Let me say that again: shrinking the party to its hardest hard core of (let’s be honest, white, mostly male) progressives would somehow lead to electoral victory, where the key is to convince the most people to vote for you.

I believe the technical term for that is magical thinking.

I’d love to forget those two smug assholes. Hell, I’d love to forget the whole Bush II era, when conservatives started trying on their brown shirts and jackboots in earnest, and fucked shit up so bad these racist-ass United States actually elected a black man President. And it seems I’m not alone in that. To be honest, it seems like half the damn left forgot the lessons we should have learned back then, which is a big part of what made Donald Trump possible.

Which brings me, sigh, to Bernie Sanders and his ‘political revolution’.

In 2016, I was a Sanders guy, right up til it became mathematically impossible for him to win the nomination. I was thrilled to see someone bring the kind of deep progressive policy and political goals and rhetoric I, a lifelong progressive, had been wanting to see in mainstream discourse ever since I was old enough to vote and engaged enough to pay attention. Even when he didn’t win, I was thrilled when his rhetoric and platform did indeed cross over into the mainstream. I was less thrilled than the candidate himself, who crossed the line somewhere from someone whose goals and interest were driven by principle to someone whose principles were driven by his goals and his self-interest. But that seems to be most politicians, so it’s if not forgivable then not a deal-breaker on its own.

But Bernie Sanders political revolution’s greatest strength is also its greatest weakness: it’s an insurgency defined as much by its opposition to the institutional Democratic Party as it is by its positive political and policy ambitions. Which, if you’re running for the Democratic Party’s nomination to be President, with the institutional backing that comes with it for a general election, is kind of a problem.

Yes, the party leadership has probably coordinated in response to Sanders’ rise. Which is, you know, their job and all that, conspiracy theories aside. But so, apparently, have the voters, who yesterday — and much to this Warren supporter’s chagrin — coalesced around Joe Biden, FSM help us all, as the last man standing/consensus choice.

Turns out snake emojis and sneering contempt for people you’re going to need later on isn’t the best strategy for building coalitions.

Look, temperamentally and policy-wise, I’m firmly aligned with Bernie Sanders (I’m even more so with Elizabeth Warren; the misogyny and deliberate erasure that handicapped her campaign will have to be a whole other post, though). We do in fact need radical change, even radical-er than Bernie himself calls for (ain’t a goddam thing gonna pass as long as there’s a filibuster in the Senate). But you know what we need to get that radical change passed into law? A great big fucking coalition, not all of whom are going to be hard core progressives who only identify as Democrats in Presidential election years.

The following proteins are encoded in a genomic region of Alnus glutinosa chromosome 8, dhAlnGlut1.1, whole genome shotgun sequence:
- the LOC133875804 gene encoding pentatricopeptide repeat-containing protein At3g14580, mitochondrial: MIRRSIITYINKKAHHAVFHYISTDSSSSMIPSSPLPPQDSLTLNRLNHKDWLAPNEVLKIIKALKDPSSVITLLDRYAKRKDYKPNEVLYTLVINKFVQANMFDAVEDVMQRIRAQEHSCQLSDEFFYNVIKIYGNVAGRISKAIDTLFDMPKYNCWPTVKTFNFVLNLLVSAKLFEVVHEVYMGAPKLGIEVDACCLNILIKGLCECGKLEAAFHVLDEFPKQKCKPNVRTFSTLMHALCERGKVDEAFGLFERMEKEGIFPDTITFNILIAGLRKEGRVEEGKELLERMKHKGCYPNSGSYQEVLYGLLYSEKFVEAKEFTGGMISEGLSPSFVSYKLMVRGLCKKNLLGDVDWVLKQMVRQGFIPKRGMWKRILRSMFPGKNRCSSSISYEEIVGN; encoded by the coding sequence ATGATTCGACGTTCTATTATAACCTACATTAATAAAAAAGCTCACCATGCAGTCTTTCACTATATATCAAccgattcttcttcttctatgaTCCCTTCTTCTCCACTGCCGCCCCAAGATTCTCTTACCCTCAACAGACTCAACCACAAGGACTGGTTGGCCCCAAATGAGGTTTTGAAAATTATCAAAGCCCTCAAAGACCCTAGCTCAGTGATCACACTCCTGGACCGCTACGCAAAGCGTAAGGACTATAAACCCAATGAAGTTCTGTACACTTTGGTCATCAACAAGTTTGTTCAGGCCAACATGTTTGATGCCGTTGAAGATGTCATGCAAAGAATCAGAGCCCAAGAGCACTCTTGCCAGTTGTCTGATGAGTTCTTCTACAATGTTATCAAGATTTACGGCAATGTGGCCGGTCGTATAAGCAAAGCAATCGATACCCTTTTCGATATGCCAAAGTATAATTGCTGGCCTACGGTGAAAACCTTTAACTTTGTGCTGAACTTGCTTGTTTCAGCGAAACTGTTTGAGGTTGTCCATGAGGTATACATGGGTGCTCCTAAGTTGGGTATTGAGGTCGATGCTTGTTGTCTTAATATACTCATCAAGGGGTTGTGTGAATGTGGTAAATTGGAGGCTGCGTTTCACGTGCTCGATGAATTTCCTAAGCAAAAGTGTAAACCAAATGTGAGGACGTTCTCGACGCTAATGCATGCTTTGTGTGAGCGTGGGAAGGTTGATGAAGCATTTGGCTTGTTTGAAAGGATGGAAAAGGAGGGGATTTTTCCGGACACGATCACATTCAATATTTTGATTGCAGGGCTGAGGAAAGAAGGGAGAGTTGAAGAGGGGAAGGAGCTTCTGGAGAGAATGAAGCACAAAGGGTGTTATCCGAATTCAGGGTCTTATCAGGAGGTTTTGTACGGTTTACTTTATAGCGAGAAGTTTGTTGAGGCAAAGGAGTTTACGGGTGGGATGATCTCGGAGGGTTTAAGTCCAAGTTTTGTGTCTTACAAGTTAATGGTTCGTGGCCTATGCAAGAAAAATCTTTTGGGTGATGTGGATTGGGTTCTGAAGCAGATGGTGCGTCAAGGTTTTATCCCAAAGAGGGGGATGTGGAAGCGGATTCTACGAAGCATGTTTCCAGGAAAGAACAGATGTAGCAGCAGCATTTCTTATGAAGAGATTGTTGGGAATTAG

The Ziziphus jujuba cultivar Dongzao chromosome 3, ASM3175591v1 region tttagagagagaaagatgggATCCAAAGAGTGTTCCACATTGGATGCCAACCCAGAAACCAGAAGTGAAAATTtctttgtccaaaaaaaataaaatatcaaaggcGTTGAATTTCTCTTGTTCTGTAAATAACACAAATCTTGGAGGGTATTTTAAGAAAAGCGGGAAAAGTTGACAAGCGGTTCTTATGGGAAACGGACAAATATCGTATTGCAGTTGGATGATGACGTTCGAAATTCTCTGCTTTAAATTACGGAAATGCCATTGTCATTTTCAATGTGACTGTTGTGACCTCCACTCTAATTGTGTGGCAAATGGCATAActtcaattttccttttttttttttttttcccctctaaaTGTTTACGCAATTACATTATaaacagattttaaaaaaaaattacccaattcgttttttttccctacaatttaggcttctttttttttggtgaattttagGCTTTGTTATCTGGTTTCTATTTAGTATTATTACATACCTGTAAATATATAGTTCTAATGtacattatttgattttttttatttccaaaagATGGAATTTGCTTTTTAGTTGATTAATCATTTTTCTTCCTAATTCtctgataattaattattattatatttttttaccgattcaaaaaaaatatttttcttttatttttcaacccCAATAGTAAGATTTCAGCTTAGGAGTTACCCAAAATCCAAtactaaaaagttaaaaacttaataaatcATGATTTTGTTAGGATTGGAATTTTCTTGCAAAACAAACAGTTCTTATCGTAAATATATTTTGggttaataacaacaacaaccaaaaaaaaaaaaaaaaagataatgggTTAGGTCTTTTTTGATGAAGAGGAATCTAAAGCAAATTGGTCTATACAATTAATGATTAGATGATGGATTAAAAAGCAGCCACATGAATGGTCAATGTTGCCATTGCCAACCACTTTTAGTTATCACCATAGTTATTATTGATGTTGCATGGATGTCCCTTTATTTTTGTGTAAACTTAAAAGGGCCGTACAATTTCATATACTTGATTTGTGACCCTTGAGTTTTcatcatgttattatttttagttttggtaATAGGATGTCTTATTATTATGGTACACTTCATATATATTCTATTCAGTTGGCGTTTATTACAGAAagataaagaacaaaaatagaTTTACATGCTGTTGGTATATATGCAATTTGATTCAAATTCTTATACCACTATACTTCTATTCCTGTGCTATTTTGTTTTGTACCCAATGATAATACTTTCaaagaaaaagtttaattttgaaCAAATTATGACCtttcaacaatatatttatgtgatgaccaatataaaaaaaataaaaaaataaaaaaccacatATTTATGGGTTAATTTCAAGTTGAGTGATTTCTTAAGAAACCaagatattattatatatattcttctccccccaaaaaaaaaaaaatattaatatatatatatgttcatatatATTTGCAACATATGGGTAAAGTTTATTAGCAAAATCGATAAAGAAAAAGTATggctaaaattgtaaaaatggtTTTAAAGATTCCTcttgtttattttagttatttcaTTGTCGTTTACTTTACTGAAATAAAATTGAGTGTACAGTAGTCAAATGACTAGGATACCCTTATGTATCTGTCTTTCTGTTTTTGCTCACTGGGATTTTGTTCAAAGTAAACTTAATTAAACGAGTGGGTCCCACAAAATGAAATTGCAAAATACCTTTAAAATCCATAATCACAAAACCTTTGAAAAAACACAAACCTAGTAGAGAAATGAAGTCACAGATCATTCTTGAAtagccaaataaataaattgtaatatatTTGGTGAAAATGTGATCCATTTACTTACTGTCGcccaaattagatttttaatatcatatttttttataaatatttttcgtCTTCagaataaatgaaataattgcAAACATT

I told those two guys all those years ago that much as I agreed with them on policy, you can’t get shit done if you don’t have a majority, and you don’t get a majority by telling people they’re sellouts or assholes if they don’t believe just as you believe, just as hard as you believe it. Almost twenty years on, looks like I’m still over here in the corner, saying the same goddam thing.

The Samurai and the Millionaire Socialist: Liz and Bernie at the Nevada Debate

Oh, how I’ve longed to see the side of Elizabeth Warren who came out last night. All campaign long, I’ve understood as she held back, aiming to be the one who could unite the disparate wings of the party and so not throwing elbows at anyone, for the most part, so that when the general election came, progressives and moderates and everyone else could stand and fight together against the creeping oligarchy and nascent white christian nationalist fascism that threatens democracy, the future, and the viability of human civilization on our rapidly warming planet.

In a perfect world, that would be the campaign for President everyone should want. Ideas, passion, and a relentlessly positive message.

But we do not live in that world, nor, likely, do we deserve to, at least collectively.

For all their bespoke suits and expensive coiffure, the mainstream media are basically wrestling announcers. They want drama, a good fight. And they love the bad guys, the badder the better, because they make for good TV. And while once upon a time news might have been firewalled from the ratings game, a ‘public good’ provided by the networks to justify their use of our national airwaves, that time is long past, and it’s all about them eyeballs for advertisers. ‘Nice lady makes good point’ doesn’t rate much attention next to ‘Presidential candidate brags about penis size’, which is an actual thing that happened four years ago. Never mind their paymasters — and accountants, because these people are decidedly not middle-class — freaking the fuck out because Warren knows how to unrig the game, and published her plan for doing so on the internet.